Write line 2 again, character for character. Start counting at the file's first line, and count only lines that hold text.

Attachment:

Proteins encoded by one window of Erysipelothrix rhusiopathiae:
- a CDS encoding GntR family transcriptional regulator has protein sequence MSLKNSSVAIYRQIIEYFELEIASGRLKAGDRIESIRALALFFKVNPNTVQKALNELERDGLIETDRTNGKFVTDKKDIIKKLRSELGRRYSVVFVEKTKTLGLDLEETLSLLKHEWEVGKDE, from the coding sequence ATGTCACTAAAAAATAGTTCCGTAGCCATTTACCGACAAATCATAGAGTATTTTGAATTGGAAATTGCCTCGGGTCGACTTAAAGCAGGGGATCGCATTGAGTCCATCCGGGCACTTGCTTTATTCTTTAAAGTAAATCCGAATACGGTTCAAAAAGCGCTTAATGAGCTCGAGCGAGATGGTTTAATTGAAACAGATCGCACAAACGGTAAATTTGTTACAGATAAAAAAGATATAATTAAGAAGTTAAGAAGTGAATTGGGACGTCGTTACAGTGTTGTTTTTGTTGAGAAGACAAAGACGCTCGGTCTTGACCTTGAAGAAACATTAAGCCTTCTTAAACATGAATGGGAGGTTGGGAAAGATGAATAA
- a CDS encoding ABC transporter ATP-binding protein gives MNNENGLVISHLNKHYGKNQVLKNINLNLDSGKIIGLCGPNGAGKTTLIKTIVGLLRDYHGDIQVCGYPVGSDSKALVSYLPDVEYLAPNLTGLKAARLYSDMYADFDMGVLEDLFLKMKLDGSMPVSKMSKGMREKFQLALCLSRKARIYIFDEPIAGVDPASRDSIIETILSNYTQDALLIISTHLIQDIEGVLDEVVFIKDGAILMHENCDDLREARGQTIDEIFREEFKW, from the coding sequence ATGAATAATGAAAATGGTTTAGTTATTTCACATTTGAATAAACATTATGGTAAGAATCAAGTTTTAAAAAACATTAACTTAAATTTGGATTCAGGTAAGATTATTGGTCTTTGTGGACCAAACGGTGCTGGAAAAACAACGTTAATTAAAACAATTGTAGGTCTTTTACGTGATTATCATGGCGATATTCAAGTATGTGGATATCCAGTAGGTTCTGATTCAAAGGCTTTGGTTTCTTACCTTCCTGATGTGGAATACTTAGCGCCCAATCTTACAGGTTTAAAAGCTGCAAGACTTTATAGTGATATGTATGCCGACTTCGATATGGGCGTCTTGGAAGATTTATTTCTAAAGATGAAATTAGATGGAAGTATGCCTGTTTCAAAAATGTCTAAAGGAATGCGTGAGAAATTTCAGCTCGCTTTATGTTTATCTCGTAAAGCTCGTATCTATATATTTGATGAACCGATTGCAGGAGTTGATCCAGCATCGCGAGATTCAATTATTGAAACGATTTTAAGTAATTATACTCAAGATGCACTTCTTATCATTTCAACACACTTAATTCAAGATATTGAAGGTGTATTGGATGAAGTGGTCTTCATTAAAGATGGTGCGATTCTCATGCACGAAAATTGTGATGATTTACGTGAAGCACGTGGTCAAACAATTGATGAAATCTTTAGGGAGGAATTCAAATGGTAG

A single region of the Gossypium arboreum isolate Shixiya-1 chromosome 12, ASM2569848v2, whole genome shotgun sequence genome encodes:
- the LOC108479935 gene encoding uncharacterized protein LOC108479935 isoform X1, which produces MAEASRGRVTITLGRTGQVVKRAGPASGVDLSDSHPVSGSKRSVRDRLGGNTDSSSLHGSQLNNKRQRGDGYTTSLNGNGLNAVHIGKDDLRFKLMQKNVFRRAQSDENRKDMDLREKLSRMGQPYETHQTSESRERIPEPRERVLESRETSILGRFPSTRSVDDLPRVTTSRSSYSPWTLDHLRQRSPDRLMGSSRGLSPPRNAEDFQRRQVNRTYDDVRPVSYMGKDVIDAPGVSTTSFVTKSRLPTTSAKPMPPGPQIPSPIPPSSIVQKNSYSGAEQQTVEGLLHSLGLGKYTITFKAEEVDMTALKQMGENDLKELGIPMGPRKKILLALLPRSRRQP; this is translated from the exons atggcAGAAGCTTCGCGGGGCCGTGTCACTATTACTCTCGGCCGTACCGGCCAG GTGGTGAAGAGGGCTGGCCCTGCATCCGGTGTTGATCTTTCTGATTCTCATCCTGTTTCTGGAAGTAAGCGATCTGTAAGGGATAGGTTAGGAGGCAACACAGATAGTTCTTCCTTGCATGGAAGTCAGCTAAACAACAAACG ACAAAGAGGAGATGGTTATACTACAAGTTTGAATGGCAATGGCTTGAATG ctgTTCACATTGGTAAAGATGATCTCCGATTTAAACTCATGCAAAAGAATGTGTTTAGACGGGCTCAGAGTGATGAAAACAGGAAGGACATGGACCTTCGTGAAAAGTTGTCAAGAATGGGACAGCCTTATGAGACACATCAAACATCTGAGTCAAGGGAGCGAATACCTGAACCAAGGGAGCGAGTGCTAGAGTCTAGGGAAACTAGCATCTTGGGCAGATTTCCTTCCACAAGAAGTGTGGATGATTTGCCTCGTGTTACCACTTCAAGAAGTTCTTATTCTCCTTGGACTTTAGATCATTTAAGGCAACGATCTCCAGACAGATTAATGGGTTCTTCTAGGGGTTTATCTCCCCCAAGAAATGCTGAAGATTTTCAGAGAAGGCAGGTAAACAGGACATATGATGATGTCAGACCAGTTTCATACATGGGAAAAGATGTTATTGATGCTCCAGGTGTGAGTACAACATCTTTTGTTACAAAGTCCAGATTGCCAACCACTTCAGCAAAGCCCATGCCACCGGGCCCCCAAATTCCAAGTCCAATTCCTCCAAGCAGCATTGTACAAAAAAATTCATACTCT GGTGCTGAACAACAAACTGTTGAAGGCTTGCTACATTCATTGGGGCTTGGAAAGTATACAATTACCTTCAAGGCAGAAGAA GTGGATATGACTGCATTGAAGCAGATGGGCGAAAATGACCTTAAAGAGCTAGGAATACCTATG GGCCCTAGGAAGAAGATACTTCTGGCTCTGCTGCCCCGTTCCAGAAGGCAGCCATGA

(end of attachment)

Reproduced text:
- a CDS encoding GntR family transcriptional regulator has protein sequence MSLKNSSVAIYRQIIEYFELEIASGRLKAGDRIESIRALALFFKVNPNTVQKALNELERDGLIETDRTNGKFVTDKKDIIKKLRSELGRRYSVVFVEKTKTLGLDLEETLSLLKHEWEVGKDE, from the coding sequence ATGTCACTAAAAAATAGTTCCGTAGCCATTTACCGACAAATCATAGAGTATTTTGAATTGGAAATTGCCTCGGGTCGACTTAAAGCAGGGGATCGCATTGAGTCCATCCGGGCACTTGCTTTATTCTTTAAAGTAAATCCGAATACGGTTCAAAAAGCGCTTAATGAGCTCGAGCGAGATGGTTTAATTGAAACAGATCGCACAAACGGTAAATTTGTTACAGATAAAAAAGATATAATTAAGAAGTTAAGAAGTGAATTGGGACGTCGTTACAGTGTTGTTTTTGTTGAGAAGACAAAGACGCTCGGTCTTGACCTTGAAGAAACATTAAGCCTTCTTAAACATGAATGGGAGGTTGGGAAAGATGAATAA